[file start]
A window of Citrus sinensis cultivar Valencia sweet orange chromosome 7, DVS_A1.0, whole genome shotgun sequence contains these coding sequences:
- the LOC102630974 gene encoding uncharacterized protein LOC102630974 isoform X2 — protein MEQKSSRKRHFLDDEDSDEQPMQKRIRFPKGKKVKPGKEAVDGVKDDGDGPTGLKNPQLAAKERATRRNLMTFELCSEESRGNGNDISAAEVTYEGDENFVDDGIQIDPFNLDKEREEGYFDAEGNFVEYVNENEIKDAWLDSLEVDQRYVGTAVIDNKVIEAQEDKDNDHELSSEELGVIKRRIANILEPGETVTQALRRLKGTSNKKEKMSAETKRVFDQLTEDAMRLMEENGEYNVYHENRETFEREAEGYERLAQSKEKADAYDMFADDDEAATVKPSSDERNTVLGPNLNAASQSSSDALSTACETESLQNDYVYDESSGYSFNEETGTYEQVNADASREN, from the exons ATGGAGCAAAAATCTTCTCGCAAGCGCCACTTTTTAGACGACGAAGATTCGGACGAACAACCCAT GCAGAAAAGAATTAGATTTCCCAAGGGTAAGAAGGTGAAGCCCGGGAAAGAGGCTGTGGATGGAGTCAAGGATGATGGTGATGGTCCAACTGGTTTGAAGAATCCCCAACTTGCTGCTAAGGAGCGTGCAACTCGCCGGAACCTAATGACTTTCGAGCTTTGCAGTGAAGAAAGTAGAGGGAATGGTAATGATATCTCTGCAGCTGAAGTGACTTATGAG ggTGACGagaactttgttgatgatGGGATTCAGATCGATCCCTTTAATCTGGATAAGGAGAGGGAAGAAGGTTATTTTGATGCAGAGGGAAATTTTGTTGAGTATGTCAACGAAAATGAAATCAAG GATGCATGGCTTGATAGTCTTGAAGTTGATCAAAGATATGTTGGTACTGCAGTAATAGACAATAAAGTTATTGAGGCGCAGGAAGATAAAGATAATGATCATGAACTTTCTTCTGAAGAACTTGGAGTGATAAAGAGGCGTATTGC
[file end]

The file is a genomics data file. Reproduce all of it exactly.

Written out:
A window of Citrus sinensis cultivar Valencia sweet orange chromosome 7, DVS_A1.0, whole genome shotgun sequence contains these coding sequences:
- the LOC102630974 gene encoding uncharacterized protein LOC102630974 isoform X2 — protein MEQKSSRKRHFLDDEDSDEQPMQKRIRFPKGKKVKPGKEAVDGVKDDGDGPTGLKNPQLAAKERATRRNLMTFELCSEESRGNGNDISAAEVTYEGDENFVDDGIQIDPFNLDKEREEGYFDAEGNFVEYVNENEIKDAWLDSLEVDQRYVGTAVIDNKVIEAQEDKDNDHELSSEELGVIKRRIANILEPGETVTQALRRLKGTSNKKEKMSAETKRVFDQLTEDAMRLMEENGEYNVYHENRETFEREAEGYERLAQSKEKADAYDMFADDDEAATVKPSSDERNTVLGPNLNAASQSSSDALSTACETESLQNDYVYDESSGYSFNEETGTYEQVNADASREN, from the exons ATGGAGCAAAAATCTTCTCGCAAGCGCCACTTTTTAGACGACGAAGATTCGGACGAACAACCCAT GCAGAAAAGAATTAGATTTCCCAAGGGTAAGAAGGTGAAGCCCGGGAAAGAGGCTGTGGATGGAGTCAAGGATGATGGTGATGGTCCAACTGGTTTGAAGAATCCCCAACTTGCTGCTAAGGAGCGTGCAACTCGCCGGAACCTAATGACTTTCGAGCTTTGCAGTGAAGAAAGTAGAGGGAATGGTAATGATATCTCTGCAGCTGAAGTGACTTATGAG ggTGACGagaactttgttgatgatGGGATTCAGATCGATCCCTTTAATCTGGATAAGGAGAGGGAAGAAGGTTATTTTGATGCAGAGGGAAATTTTGTTGAGTATGTCAACGAAAATGAAATCAAG GATGCATGGCTTGATAGTCTTGAAGTTGATCAAAGATATGTTGGTACTGCAGTAATAGACAATAAAGTTATTGAGGCGCAGGAAGATAAAGATAATGATCATGAACTTTCTTCTGAAGAACTTGGAGTGATAAAGAGGCGTATTGC